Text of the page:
Catching MICES in Berlin for e-commerce search

Charlie HullJune 26, 2019

MICES is a one-day, free to attend event held in Berlin just after the Berlin Buzzwords conference - it’s a combination of talks and less formal discussion sessions, run by René Krieger and Paul Bartusch and hosted by mytoys.de in their offices. The e-commerce search community is still relatively small but MICES is helping to build it in a friendly and collaborative way, encouraging people to share their experiences and expertise. I’ll give a brief overview of the talks here but videos and slides should be available soon on the conference website.

René welcomed us all to the conference and talked briefly about the importance of subject matter expertise in improving search and made a plea to ‘include the seller perspective’.

OSC is a sponsor of MICES and this year Eric Pugh, co-founder of OSC, gave the first talk after a brief introduction from René. Eric gave an overview of the Search Maturity Model we use at OSC to help our clients measure their ‘search maturity’: maturitymodel.jpg

Eric also talked about how we regard search as a ‘team sport’ - and how it’s important to identify the gaps in your team and the best areas for effective future investment.

Next was Jens Kürsten & Andreas Wagenmann of Otto Group on offline evaluation of a search application. They showed how in e-commerce search there must be a balancing act between what the user asks for and the business wants to show them. Initially their system opted for high recall over high precision, which would lead to a lot of irrelevant results (e.g. fashion results for the query “tv”): they used data on product performance drawn from user interactions to improve precision and also mentioned the need to normalise similar queries into a single query.

Andreas Wagner of Searchhub.io talked about optimising findability, and how traditional textual relevance alone is not enough to improve the user’s perceived relevance, with many search results that drive high conversion appearing to be ‘bad’ (irrelevant) results. He mentioned how diversity of results is important to expose products to the user that may drive improved revenue, and how he had developed a composite model that combined measures of ‘sellability’ with findability.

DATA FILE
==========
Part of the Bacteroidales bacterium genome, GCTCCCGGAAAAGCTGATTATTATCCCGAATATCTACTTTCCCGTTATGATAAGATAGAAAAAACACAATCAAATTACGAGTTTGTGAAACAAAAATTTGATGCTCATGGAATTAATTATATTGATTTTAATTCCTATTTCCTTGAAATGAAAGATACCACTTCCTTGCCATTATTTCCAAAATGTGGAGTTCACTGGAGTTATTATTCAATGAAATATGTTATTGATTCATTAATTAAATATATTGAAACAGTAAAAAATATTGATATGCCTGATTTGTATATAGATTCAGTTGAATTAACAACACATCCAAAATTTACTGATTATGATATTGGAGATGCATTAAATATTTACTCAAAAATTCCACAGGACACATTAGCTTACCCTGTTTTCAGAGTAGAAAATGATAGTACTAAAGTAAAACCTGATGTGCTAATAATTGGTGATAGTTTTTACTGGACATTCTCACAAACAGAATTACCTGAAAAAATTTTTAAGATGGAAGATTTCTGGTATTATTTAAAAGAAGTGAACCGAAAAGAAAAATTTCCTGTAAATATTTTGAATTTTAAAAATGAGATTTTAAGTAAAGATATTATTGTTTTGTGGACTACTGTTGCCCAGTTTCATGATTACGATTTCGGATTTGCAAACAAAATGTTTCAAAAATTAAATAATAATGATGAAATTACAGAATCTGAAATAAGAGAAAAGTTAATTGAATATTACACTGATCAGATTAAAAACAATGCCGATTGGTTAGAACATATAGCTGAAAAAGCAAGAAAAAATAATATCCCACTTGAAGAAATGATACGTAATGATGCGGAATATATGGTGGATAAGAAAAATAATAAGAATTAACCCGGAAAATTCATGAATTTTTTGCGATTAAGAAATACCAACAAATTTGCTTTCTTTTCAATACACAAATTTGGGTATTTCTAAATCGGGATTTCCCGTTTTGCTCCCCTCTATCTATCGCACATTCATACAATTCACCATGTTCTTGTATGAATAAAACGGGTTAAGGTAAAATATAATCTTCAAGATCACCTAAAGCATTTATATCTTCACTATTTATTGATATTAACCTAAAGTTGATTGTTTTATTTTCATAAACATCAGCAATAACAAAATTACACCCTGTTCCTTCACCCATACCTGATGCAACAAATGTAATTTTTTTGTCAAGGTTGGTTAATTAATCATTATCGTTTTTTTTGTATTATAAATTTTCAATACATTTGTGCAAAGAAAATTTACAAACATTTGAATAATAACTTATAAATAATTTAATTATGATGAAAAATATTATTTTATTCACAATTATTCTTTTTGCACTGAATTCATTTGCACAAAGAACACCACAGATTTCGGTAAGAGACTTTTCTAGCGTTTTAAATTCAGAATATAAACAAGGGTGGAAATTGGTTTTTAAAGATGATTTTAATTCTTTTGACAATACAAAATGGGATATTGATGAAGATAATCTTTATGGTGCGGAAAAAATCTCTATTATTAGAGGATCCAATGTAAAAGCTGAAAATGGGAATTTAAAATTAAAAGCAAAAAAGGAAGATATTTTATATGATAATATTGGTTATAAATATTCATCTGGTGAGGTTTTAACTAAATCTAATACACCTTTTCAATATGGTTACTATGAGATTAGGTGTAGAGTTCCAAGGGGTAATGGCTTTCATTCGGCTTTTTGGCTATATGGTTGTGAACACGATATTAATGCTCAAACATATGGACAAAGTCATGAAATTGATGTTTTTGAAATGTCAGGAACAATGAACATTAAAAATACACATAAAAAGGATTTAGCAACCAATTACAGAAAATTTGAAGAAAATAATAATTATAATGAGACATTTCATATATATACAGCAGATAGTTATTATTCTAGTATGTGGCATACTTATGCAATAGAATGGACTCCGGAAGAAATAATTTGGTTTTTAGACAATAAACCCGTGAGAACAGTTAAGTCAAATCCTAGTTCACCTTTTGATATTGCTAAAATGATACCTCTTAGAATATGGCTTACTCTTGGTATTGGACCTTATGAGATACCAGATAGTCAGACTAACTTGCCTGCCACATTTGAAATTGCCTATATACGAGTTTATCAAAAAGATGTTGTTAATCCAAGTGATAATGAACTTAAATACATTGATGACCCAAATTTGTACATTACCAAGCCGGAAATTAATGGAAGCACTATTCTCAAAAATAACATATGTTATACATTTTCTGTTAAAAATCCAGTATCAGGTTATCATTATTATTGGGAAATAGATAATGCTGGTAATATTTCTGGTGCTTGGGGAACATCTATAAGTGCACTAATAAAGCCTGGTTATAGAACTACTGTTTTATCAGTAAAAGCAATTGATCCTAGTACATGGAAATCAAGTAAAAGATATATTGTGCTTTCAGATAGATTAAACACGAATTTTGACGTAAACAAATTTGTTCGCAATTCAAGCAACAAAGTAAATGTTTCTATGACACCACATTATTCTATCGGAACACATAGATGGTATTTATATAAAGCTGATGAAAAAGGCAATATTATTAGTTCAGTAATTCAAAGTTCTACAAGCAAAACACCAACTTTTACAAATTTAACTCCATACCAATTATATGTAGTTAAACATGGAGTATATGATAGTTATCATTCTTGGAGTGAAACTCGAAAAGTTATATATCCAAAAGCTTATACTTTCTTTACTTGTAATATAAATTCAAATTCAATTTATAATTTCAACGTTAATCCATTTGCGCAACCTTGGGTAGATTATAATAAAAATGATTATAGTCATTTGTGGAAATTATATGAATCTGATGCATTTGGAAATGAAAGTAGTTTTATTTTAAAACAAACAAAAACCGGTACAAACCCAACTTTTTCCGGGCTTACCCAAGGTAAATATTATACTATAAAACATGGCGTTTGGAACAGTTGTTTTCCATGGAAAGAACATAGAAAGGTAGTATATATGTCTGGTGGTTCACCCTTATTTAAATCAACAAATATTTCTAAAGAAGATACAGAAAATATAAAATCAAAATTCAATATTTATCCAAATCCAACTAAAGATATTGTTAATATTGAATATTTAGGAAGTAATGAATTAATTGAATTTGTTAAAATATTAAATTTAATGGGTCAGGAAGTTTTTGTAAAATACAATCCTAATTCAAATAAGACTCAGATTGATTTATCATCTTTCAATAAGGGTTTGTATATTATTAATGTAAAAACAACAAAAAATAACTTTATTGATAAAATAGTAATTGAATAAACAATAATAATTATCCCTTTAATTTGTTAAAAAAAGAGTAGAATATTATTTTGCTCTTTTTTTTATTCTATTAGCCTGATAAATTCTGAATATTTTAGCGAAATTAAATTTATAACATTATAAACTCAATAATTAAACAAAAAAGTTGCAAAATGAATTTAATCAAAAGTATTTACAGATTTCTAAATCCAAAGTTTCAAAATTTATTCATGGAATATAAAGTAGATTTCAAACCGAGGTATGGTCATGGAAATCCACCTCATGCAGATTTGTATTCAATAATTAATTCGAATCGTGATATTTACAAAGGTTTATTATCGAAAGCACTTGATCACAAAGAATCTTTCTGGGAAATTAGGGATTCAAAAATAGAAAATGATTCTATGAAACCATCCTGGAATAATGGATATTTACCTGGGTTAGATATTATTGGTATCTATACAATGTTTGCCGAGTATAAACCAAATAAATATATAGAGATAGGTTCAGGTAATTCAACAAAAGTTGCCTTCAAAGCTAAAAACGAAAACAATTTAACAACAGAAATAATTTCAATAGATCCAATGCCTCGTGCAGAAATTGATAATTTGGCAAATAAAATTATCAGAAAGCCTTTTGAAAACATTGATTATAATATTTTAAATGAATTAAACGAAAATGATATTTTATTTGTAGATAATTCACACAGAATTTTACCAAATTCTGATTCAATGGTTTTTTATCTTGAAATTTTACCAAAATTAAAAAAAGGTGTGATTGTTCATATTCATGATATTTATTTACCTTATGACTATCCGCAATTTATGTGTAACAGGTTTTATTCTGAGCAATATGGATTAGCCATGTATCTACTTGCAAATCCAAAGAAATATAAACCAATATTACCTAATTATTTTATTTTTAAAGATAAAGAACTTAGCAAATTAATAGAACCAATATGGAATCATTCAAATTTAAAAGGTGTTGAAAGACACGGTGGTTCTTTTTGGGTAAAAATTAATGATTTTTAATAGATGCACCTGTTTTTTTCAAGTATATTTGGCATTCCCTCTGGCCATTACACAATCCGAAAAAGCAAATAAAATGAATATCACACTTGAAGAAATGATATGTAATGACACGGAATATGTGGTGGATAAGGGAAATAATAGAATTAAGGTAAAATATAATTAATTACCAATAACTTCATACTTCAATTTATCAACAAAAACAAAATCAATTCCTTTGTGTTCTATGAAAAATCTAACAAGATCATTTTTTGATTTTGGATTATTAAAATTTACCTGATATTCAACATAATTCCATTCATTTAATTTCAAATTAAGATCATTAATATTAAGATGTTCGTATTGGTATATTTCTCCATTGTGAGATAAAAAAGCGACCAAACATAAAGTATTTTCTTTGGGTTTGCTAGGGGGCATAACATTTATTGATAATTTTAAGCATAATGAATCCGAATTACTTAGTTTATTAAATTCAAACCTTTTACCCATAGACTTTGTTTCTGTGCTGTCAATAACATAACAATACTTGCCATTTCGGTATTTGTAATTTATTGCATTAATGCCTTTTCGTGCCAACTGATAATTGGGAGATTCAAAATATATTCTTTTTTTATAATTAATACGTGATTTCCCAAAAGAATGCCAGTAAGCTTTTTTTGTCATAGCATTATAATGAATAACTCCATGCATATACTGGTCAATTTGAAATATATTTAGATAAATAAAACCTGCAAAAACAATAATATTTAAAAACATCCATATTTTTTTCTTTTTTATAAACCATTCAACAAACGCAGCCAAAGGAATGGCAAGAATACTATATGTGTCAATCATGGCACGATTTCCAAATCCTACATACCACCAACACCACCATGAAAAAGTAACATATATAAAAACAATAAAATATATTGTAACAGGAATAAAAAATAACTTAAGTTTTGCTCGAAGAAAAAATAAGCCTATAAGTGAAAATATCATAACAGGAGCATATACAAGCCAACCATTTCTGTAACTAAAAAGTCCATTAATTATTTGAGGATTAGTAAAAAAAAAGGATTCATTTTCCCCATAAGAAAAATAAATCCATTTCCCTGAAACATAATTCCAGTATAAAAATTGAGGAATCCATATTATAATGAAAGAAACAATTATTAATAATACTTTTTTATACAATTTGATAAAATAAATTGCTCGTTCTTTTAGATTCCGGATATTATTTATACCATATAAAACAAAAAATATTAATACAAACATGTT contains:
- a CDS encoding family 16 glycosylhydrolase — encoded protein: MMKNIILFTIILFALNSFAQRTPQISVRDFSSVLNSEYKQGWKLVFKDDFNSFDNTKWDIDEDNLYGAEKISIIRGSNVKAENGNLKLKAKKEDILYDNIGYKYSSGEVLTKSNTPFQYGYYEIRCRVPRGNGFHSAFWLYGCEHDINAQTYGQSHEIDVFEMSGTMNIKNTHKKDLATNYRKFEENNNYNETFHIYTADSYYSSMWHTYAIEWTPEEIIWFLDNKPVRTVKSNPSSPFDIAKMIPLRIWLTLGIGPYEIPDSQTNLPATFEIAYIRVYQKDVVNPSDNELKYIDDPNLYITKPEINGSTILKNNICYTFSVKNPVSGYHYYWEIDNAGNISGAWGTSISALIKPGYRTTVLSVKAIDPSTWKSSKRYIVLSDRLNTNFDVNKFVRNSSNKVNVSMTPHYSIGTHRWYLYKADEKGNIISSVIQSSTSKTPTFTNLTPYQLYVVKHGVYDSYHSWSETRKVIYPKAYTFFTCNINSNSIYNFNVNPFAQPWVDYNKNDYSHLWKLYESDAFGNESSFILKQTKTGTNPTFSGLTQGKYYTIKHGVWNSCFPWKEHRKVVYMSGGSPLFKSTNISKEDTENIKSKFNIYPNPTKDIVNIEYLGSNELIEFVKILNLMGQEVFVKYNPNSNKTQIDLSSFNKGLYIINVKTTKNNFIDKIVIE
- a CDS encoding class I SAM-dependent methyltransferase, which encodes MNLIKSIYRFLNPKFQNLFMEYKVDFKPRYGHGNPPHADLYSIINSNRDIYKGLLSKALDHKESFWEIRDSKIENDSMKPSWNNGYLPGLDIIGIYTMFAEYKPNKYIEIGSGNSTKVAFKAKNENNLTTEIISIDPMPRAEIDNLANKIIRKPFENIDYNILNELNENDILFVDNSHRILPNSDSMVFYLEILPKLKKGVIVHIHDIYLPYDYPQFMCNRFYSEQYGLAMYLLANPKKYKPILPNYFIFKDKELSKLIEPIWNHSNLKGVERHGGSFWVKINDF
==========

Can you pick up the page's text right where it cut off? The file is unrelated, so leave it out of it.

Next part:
Peter Thomas of Attraqt talked about how search teams need to respond to a rapidly evolving search landscape: his recommendations included unlocking silos, sharing data, allowing teams to set their own goals and to be allowed to learn from making mistakes. He also recommending training (something OSC can help with) and overall a collaborative learning approach.

Diego José de Calazans & Georg Wolf of MediaMarktSaturn talked about search quality as a business goal, and repeated some themes from previous talks about how to find that sweet spot between business requirements and relevance. They used metrics such as NCDG but acknowledged the high manual effort required to gather human judgement data. Customer interactions gave a way to perform automatic search optimisation, but they also mentioned how factors such as advertising campaigns can affect this data.

Cagdas Senol of Zalando was the first speaker after lunch, and talked about how they have developed a way to sort their source data before indexing. He also mentioned his open source testing framework for Painless scripts, used by Elasticsearch. Roman Grebennikov of Findify was next with an amusing and interesting talk on building a personalised search framework using machine learning. He mentioned how on an e-commerce site you may have a very small time window to learn about the customer and the risk of position bias causing positive feedback loops.

Our last speaker was Angel Maldonado of Empathy.co who gave a wonderful and inspiring talk on how good search experiences aren’t just about algorithms but should also inspire joy and create trust. The latter point was well illustrated by what called the ‘Netflix pattern’ - if you are using an algorithm personalised to the user, tell them and allow it to be turned off, rather than just imposing it.

After the formal talks, we then split into groups for various roundtable discussion sessions on a variety of topics including best practices for gathering judgment data. MICES then came to and end with a drinks reception and a few of us then went out for pizza in the evening sun.

Eric and I would like to thank René, Paul, all at Mytoys and everyone else who made the event possible. It was great to meet so many of the European e-commerce search community and hear about some of the fascinating work being done in this area of search. We’ll be back!


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